8 UPVC French Door Ideas
Fitting a set of patio doors to the back of the house is something many homeowners want to do.
With UPVC French patio door prices being very competitive, this may be the ideal time to “take the plunge”.
So, to start you off, here are 8 UPVC French door ideas that will, hopefully, help you choose the best design for your home.
1 Choice of material
There are a number of good reasons to have your French patio doors made from UPVC. apart from the fact that there are so many suppliers:
- It is very light & strong
- It does not take a great deal of looking after – just wash the frames & glass as required – no painting needed!
- UPVC lasts a long time. A decent quality uPVC French door can last for decades.
- UPVC is less expensive to use than hardwood or aluminium (and it’s just as recyclable).
A really nice design feature of a UPVC French Door, is that it can be manufactured to have both a glossy smooth finish or a textured finish.
This gives you the choice to have your door frames look like timber with a high gloss paint finish (that doesn’t flake off!) or look just like they are made from open grain timber.
Both of these surface finishes are bonded during manufacture. It’s not just some “stick-on” plastic film that comes off after a short while, it is designed to last the lifetime of the unit without fade, peel or cracking problems.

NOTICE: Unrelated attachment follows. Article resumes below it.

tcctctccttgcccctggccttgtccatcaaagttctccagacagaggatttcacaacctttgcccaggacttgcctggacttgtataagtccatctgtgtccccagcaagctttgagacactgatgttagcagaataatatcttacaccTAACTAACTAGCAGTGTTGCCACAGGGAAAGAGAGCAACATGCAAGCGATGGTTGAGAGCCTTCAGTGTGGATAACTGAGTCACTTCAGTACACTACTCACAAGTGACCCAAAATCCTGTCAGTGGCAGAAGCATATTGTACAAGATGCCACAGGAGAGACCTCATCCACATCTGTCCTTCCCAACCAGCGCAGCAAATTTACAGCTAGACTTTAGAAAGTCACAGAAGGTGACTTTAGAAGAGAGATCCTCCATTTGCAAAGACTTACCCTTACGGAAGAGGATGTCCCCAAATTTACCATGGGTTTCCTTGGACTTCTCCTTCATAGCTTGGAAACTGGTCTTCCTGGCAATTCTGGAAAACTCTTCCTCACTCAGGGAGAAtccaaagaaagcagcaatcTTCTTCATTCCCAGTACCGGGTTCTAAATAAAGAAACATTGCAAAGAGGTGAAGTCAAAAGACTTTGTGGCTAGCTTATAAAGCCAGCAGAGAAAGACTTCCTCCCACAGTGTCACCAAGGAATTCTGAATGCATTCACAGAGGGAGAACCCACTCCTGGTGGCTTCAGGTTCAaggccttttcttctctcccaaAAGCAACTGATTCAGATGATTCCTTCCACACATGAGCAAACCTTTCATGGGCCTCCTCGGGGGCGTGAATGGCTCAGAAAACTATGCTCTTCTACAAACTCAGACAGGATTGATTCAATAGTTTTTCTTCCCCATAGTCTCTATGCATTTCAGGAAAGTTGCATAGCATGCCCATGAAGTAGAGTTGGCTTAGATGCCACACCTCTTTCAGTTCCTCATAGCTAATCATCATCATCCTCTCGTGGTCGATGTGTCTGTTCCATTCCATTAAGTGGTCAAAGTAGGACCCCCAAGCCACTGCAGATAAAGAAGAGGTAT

2 Bars or no bars
French Doors and windows are famous for their classic look, using dividers (sometimes referred to as Georgian bars) to create a series of smaller glass panes within the door frame.
These dividers, or Georgian bars, are not compulsory, so if you are a person that prefers a more minimalistic style, you can have full length glazed patio doors if you wish.
3 Patterned Glass
You can add further character to your French doors by modifying the glazing.
A feature that I like, but not seen so much these days, is to use a few “bullseye” glass panels within the door – sometimes this type of pane is called “crown glass“. This not only gives the doors a more rustic look, the bullseye also serves to add a little more privacy because you can’t see any detail through them (but they let in just as much light as a regular pane of glass).
Frosted panes can be used in much the same way as the bullseye panes.
If you like the full length glass French patio door style but don’t’ want just plain glass, you could opt for some” good old fashioned” leaded glass. Again this can give the door a real country cottage charm.
4 Colour Choice
The really great thing about a modern UPVC French door, is that you get to choose from around 20 different colours for foiled products (this is a heat treated bonded colour) and well over 100 for RAL colours (this is effectively a spray paint coating applied in the factory).